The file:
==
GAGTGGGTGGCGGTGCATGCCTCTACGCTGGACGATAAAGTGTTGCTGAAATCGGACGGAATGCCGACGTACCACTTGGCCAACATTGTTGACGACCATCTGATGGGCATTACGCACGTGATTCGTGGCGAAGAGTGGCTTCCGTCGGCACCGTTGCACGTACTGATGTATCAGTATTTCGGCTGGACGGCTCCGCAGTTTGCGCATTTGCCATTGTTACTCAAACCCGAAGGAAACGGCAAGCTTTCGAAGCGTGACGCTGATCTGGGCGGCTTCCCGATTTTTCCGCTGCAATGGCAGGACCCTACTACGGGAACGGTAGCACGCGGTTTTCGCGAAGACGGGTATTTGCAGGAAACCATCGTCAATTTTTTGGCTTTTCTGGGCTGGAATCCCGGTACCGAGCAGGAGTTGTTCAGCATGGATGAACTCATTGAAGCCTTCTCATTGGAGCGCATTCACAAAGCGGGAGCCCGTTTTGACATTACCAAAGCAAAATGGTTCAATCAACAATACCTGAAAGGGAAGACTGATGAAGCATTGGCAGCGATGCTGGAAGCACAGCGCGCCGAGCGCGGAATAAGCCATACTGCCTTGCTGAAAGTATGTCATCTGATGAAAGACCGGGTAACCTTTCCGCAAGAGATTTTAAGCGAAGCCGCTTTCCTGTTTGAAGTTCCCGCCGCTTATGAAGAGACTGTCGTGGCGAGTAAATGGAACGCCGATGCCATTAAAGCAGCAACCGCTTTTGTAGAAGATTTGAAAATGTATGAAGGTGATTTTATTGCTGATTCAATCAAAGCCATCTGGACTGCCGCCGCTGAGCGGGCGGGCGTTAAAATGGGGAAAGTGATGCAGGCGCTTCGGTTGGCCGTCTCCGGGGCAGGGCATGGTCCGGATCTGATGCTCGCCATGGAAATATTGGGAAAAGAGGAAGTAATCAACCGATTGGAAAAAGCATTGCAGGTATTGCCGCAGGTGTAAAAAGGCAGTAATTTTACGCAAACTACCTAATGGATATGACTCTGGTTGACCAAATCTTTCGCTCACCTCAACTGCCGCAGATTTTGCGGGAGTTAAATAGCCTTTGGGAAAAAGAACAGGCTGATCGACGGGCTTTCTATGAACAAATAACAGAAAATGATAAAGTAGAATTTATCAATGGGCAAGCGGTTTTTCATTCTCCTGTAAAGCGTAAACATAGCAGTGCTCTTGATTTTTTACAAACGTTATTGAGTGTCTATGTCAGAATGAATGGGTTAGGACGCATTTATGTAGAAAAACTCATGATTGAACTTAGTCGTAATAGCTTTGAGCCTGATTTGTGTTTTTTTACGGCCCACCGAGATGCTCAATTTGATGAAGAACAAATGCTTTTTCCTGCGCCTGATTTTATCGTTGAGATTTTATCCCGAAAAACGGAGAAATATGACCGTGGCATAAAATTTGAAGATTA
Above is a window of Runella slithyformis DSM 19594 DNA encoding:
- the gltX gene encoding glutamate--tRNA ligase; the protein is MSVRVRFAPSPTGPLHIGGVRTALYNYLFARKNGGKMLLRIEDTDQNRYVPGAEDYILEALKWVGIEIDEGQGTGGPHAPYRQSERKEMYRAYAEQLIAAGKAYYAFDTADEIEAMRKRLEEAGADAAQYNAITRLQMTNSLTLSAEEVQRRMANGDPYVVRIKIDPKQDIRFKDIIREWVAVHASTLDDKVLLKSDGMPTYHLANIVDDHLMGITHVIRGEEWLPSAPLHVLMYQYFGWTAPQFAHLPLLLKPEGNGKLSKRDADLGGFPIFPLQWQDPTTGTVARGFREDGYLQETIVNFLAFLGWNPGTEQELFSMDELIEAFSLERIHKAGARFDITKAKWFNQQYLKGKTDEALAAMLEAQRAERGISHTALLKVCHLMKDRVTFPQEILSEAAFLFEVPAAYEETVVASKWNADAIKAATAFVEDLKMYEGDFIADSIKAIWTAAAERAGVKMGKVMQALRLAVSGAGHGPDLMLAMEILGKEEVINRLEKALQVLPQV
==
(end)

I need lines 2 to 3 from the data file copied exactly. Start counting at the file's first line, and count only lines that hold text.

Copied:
Above is a window of Runella slithyformis DSM 19594 DNA encoding:
- the gltX gene encoding glutamate--tRNA ligase; the protein is MSVRVRFAPSPTGPLHIGGVRTALYNYLFARKNGGKMLLRIEDTDQNRYVPGAEDYILEALKWVGIEIDEGQGTGGPHAPYRQSERKEMYRAYAEQLIAAGKAYYAFDTADEIEAMRKRLEEAGADAAQYNAITRLQMTNSLTLSAEEVQRRMANGDPYVVRIKIDPKQDIRFKDIIREWVAVHASTLDDKVLLKSDGMPTYHLANIVDDHLMGITHVIRGEEWLPSAPLHVLMYQYFGWTAPQFAHLPLLLKPEGNGKLSKRDADLGGFPIFPLQWQDPTTGTVARGFREDGYLQETIVNFLAFLGWNPGTEQELFSMDELIEAFSLERIHKAGARFDITKAKWFNQQYLKGKTDEALAAMLEAQRAERGISHTALLKVCHLMKDRVTFPQEILSEAAFLFEVPAAYEETVVASKWNADAIKAATAFVEDLKMYEGDFIADSIKAIWTAAAERAGVKMGKVMQALRLAVSGAGHGPDLMLAMEILGKEEVINRLEKALQVLPQV